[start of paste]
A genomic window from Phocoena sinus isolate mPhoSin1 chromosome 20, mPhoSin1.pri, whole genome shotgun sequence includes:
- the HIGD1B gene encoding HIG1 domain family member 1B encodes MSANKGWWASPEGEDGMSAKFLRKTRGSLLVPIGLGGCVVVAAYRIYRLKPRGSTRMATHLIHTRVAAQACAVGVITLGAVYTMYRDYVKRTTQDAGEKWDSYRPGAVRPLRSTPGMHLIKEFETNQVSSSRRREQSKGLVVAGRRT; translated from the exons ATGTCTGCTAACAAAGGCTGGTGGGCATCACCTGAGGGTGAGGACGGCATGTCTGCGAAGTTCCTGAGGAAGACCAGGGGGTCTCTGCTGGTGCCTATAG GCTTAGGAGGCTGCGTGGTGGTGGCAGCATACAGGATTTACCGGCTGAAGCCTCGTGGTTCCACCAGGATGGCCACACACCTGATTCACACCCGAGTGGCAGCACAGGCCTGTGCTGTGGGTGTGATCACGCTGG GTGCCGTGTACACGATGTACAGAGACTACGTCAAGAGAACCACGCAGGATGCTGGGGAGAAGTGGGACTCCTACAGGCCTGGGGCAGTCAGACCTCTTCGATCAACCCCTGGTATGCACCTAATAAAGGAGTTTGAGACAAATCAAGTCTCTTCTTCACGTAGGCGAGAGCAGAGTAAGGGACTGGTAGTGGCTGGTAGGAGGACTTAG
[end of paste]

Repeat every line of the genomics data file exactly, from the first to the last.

A genomic window from Phocoena sinus isolate mPhoSin1 chromosome 20, mPhoSin1.pri, whole genome shotgun sequence includes:
- the HIGD1B gene encoding HIG1 domain family member 1B encodes MSANKGWWASPEGEDGMSAKFLRKTRGSLLVPIGLGGCVVVAAYRIYRLKPRGSTRMATHLIHTRVAAQACAVGVITLGAVYTMYRDYVKRTTQDAGEKWDSYRPGAVRPLRSTPGMHLIKEFETNQVSSSRRREQSKGLVVAGRRT; translated from the exons ATGTCTGCTAACAAAGGCTGGTGGGCATCACCTGAGGGTGAGGACGGCATGTCTGCGAAGTTCCTGAGGAAGACCAGGGGGTCTCTGCTGGTGCCTATAG GCTTAGGAGGCTGCGTGGTGGTGGCAGCATACAGGATTTACCGGCTGAAGCCTCGTGGTTCCACCAGGATGGCCACACACCTGATTCACACCCGAGTGGCAGCACAGGCCTGTGCTGTGGGTGTGATCACGCTGG GTGCCGTGTACACGATGTACAGAGACTACGTCAAGAGAACCACGCAGGATGCTGGGGAGAAGTGGGACTCCTACAGGCCTGGGGCAGTCAGACCTCTTCGATCAACCCCTGGTATGCACCTAATAAAGGAGTTTGAGACAAATCAAGTCTCTTCTTCACGTAGGCGAGAGCAGAGTAAGGGACTGGTAGTGGCTGGTAGGAGGACTTAG